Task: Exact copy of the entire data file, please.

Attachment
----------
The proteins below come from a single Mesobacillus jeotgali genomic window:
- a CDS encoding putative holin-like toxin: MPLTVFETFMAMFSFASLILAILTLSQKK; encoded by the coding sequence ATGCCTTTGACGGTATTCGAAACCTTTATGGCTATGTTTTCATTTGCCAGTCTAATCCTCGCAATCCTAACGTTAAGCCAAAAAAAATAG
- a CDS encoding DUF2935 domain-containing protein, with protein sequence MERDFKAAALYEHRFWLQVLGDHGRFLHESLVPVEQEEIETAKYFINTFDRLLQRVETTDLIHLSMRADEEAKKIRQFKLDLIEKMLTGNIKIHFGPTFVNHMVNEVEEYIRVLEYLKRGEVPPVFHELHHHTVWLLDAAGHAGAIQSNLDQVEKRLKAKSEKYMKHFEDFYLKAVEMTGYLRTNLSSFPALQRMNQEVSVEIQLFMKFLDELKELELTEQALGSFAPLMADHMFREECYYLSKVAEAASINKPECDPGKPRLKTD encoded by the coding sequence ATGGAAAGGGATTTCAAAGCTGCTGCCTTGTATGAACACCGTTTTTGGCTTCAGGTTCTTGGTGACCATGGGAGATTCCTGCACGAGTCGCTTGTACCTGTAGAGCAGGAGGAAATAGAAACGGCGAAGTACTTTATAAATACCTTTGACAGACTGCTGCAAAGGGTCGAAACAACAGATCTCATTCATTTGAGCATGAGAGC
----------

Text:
The proteins below come from a single Mesobacillus jeotgali genomic window:
- a CDS encoding putative holin-like toxin: MPLTVFETFMAMFSFASLILAILTLSQKK; encoded by the coding sequence ATGCCTTTGACGGTATTCGAAACCTTTATGGCTATGTTTTCATTTGCCAGTCTAATCCTCGCAATCCTAACGTTAAGCCAAAAAAAATAG
- a CDS encoding DUF2935 domain-containing protein, with protein sequence MERDFKAAALYEHRFWLQVLGDHGRFLHESLVPVEQEEIETAKYFINTFDRLLQRVETTDLIHLSMRADEEAKKIRQFKLDLIEKMLTGNIKIHFGPTFVNHMVNEVEEYIRVLEYLKRGEVPPVFHELHHHTVWLLDAAGHAGAIQSNLDQVEKRLKAKSEKYMKHFEDFYLKAVEMTGYLRTNLSSFPALQRMNQEVSVEIQLFMKFLDELKELELTEQALGSFAPLMADHMFREECYYLSKVAEAASINKPECDPGKPRLKTD encoded by the coding sequence ATGGAAAGGGATTTCAAAGCTGCTGCCTTGTATGAACACCGTTTTTGGCTTCAGGTTCTTGGTGACCATGGGAGATTCCTGCACGAGTCGCTTGTACCTGTAGAGCAGGAGGAAATAGAAACGGCGAAGTACTTTATAAATACCTTTGACAGACTGCTGCAAAGGGTCGAAACAACAGATCTCATTCATTTGAGCATGAGAGC